Misty, blurred, bright. Feeling like your entire existence is on black and white film. Water hangs in the air, suspended indefinitely just above pavement and cobblestones. Angry Frenchmen pay me no attention as they scurry down sidewalks; places to go and baguettes to eat.
Romance is everywhere; it fills rooms and dominates energies. Romance for lovers, romance for adventure, romance for all the enlightening sights and sounds I’ve discovered. This city’s romance knows no bounds. It’s not just for the couples; Paris is for the romantics, paired or not.
When I think of you, Paris, I will think of delicate lace, wet cobblestones, and too much bread. I will wistfully remember the clicking of heels on streets at 4 am. Laughter over a bottle of wine and a rude waiter. Speechlessness when I want to say something, and moments when I didn’t feel the need at all – like that night we watched the Eiffel Tower light up in all of her splendor.
I will always remember the day you served me all of my idols on a silver platter, walking down the street following a fashion show I will one day attend. The empowerment I felt in that moment, it can only be felt in a city like you.
Getting lost in your city streets didn’t taste like panic like it usually does; it felt like freedom vibrating across my skin and the rain acted as my guide. I explored with an intensity, feverishly eager for all the knowledge and experiences you had to offer.
Paris, most importantly you taught me that my greatest love is and will always will be with myself. Me and only me. I and only I can teach myself what I am worth. And Paris, with you I am worth everything.” – Journal entry, March 4th, 2017.
If you follow me on Instagram, you probably already know that I was in Paris this past weekend (yes, during Paris Fashion Week!). While I’m not yet cool enough to attend any shows, that doesn’t mean I didn’t partake in the fashion delirium taking place. The city was stylistically thriving (even more than usual) and this refreshing state of mind certainly guided my approach to dressing throughout the trip. The quintessential Parisian effortlessness that everybody talks about – it’s there, and it’s real.
I think there’s an element of trust between fashion and the French that the rest of us don’t experience; we spend precious minutes out of our day tucking and re-tucking shirts, re-tousling our hair, striving to achieve the perfect look. But the effortlessness of the French comes from them knowing that whatever garments they put on their back will indeed look more chic the less they are fussed with. They can’t afford to waste a moment double checking themselves – they have too many baguettes to eat and too little time.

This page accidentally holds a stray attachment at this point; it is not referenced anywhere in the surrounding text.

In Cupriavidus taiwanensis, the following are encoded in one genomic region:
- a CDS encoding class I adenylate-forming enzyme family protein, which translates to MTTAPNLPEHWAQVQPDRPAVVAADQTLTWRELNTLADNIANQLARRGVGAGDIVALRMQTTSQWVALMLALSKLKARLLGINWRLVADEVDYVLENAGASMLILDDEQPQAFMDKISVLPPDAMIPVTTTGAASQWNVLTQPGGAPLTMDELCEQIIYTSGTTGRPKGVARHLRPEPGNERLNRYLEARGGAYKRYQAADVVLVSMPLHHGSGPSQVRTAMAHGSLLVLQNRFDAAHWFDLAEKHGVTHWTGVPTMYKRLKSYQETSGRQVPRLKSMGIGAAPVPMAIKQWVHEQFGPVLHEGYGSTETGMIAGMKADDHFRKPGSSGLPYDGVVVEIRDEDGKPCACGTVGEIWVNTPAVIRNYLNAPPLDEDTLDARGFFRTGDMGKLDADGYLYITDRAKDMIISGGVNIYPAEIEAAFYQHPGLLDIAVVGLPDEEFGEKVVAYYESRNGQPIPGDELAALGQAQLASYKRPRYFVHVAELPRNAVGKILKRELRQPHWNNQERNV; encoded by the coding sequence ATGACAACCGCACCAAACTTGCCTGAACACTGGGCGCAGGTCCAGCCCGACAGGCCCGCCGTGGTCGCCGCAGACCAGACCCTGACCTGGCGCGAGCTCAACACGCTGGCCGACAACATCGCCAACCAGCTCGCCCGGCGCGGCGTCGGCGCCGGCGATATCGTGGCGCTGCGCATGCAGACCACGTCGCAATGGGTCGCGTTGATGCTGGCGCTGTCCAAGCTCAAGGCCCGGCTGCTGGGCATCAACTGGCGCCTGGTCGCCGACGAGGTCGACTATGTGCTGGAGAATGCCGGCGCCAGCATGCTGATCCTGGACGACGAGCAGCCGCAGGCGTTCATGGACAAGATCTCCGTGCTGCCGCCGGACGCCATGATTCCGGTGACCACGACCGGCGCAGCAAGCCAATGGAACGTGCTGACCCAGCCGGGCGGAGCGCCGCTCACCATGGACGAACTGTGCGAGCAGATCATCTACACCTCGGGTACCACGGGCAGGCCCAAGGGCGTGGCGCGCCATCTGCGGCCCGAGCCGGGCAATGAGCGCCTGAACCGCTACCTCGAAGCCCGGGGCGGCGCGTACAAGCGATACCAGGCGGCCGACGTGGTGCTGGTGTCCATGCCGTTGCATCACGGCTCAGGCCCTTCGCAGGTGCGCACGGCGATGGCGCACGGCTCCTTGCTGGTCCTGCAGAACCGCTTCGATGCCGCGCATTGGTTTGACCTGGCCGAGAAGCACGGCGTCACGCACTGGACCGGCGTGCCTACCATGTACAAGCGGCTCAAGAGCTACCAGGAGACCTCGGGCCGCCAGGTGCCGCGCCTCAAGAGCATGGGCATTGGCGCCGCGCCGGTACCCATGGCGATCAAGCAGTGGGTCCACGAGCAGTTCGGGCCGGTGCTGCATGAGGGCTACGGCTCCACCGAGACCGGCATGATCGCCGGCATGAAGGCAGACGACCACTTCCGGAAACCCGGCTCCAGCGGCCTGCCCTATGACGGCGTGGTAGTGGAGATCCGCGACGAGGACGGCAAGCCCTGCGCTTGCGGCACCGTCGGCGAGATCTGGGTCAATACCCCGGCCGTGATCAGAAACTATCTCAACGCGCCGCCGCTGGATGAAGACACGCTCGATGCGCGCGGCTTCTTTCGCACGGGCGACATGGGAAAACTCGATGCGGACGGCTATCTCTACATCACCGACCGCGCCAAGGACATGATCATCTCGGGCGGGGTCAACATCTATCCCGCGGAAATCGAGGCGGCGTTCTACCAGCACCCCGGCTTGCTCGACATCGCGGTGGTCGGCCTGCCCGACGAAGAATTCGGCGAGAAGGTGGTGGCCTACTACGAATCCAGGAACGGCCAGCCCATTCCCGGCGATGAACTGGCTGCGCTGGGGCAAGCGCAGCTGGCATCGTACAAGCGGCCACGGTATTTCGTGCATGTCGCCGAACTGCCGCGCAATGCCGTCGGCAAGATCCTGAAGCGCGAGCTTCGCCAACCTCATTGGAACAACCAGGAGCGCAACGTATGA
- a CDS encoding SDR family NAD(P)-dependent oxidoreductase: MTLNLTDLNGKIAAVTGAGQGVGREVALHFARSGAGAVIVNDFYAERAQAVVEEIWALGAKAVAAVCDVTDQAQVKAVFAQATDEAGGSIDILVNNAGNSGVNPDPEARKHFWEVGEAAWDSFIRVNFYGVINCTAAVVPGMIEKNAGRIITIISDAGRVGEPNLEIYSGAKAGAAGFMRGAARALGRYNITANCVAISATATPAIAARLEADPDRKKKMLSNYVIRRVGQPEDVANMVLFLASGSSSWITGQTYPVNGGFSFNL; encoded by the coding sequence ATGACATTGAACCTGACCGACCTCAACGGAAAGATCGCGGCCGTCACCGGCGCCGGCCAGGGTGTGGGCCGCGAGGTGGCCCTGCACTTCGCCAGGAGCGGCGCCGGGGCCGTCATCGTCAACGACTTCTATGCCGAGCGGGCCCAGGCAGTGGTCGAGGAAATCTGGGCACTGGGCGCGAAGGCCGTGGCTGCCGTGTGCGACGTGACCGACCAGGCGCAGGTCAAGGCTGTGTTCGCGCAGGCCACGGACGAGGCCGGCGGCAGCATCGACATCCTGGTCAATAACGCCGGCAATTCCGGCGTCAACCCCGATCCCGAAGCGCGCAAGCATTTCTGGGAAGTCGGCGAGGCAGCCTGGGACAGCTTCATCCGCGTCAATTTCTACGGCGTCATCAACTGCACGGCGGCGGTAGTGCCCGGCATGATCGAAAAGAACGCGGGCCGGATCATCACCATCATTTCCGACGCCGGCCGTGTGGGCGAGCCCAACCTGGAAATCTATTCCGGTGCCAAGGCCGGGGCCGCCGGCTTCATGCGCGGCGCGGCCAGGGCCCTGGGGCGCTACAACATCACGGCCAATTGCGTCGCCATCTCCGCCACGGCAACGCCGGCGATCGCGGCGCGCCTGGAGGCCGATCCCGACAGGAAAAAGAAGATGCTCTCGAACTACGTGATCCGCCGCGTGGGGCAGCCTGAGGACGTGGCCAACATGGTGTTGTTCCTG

I’m still trying to maintain that Paris state of mind when dressing back in Edinburgh and forever will, but there’s a spirit that exists in the city of style’s origin that’s hard to come by anywhere else. Until next time, I [wistfully] suppose.
Anyways, here’s what I wore. Let me know how I did.
In my Her Campus McGill interview, I discuss the serious French influence I’ve embraced since moving to Montreal. The French attitude towards dressing is admirable for a multitude of reasons. The red lip paired with messy hair and no makeup exudes a sort of confidence that nobody else can seem to achieve.
While the boyfriend jeans-blazer-heels look made famous by the French is unarguably cool, however, I’ve been more interested in classic, retro French looks. My preference for the past of course took Montreal’s French style inspiration and twisted it into a 60’s French attitude that I sometimes try to integrate into my outfits. I think my fondness for it comes from the tiny voice in my head that wants to add a bit of polish to every outfit I put on.
For this winter look, I took a suede mini – very reminiscent of the 60’s – and paired it with a tailored Peacoat I stole from my mom’s closet. The flats and turtleneck, both classic French essentials, were thrown in for that extra Parisian flare. And if I’m being honest, the hat and socks are primarily for warmth. I can’t show a winter look that’s going to make you totally freeze!
Imagine: the lucky attendants of the Chanel S/S ’15 show are just getting over the fashion genius they have just witnessed, and are ready for the typical fashion show finale, but instead of models walking the catwalk in single file one last time, they get something much different.
All the models come back out with signs, banners, and Chanel megaphones, forming a mass crowd parading down the Boulevard Chanel. Model and personality icon Cara Delevingne takes charge at the front, yelling “What do we want?” and “When do we want it?” with the other models passionately responding. The signs read “He for She” (a nod to the UN’s new campaign and Emma Watson’s speech), “History is Her Story,” and many other feminism-centered phrases. Following the true 70’s theme of the collection, the models are protesting.
For all those interested in fashion, we must thank Karl Lagerfeld and his army of passionate models. Too often the fashion industry is associated with shallow, materialistic beliefs. The materialism part is certainly true, indeed it is what the industry is based off of. But for some reason every time I describe myself as seriously interested in fashion to someone that evidently is not, how do they end up making me feel like my credibility as an intelligent human being has gone down a little bit? Certainly models must feel this on a daily basis, with people judging their careers to be professional dolls. This protest was an opportunity for models to show that they care about their rights as a woman just as much as anybody else, and that their profession does not define their beliefs, their social intelligence, or personality. Actually, it was an opportunity for everyone in the fashion industry to do so.